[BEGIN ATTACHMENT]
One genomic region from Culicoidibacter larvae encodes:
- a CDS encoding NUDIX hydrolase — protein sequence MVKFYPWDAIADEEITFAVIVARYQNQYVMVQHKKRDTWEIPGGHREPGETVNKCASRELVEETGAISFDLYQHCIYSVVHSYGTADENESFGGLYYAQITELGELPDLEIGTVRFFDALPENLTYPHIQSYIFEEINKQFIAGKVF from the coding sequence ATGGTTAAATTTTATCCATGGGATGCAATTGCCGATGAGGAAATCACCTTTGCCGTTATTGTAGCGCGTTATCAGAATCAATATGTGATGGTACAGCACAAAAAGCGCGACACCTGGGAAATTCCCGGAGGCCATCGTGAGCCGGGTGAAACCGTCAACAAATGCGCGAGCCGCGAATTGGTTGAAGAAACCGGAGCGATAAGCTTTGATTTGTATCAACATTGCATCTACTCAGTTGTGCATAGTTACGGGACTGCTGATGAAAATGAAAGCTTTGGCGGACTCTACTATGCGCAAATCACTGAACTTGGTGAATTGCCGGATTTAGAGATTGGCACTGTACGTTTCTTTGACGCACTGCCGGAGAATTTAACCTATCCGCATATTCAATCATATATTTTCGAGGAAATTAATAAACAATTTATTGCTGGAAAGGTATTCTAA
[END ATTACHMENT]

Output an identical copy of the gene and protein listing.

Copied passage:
One genomic region from Culicoidibacter larvae encodes:
- a CDS encoding NUDIX hydrolase — protein sequence MVKFYPWDAIADEEITFAVIVARYQNQYVMVQHKKRDTWEIPGGHREPGETVNKCASRELVEETGAISFDLYQHCIYSVVHSYGTADENESFGGLYYAQITELGELPDLEIGTVRFFDALPENLTYPHIQSYIFEEINKQFIAGKVF from the coding sequence ATGGTTAAATTTTATCCATGGGATGCAATTGCCGATGAGGAAATCACCTTTGCCGTTATTGTAGCGCGTTATCAGAATCAATATGTGATGGTACAGCACAAAAAGCGCGACACCTGGGAAATTCCCGGAGGCCATCGTGAGCCGGGTGAAACCGTCAACAAATGCGCGAGCCGCGAATTGGTTGAAGAAACCGGAGCGATAAGCTTTGATTTGTATCAACATTGCATCTACTCAGTTGTGCATAGTTACGGGACTGCTGATGAAAATGAAAGCTTTGGCGGACTCTACTATGCGCAAATCACTGAACTTGGTGAATTGCCGGATTTAGAGATTGGCACTGTACGTTTCTTTGACGCACTGCCGGAGAATTTAACCTATCCGCATATTCAATCATATATTTTCGAGGAAATTAATAAACAATTTATTGCTGGAAAGGTATTCTAA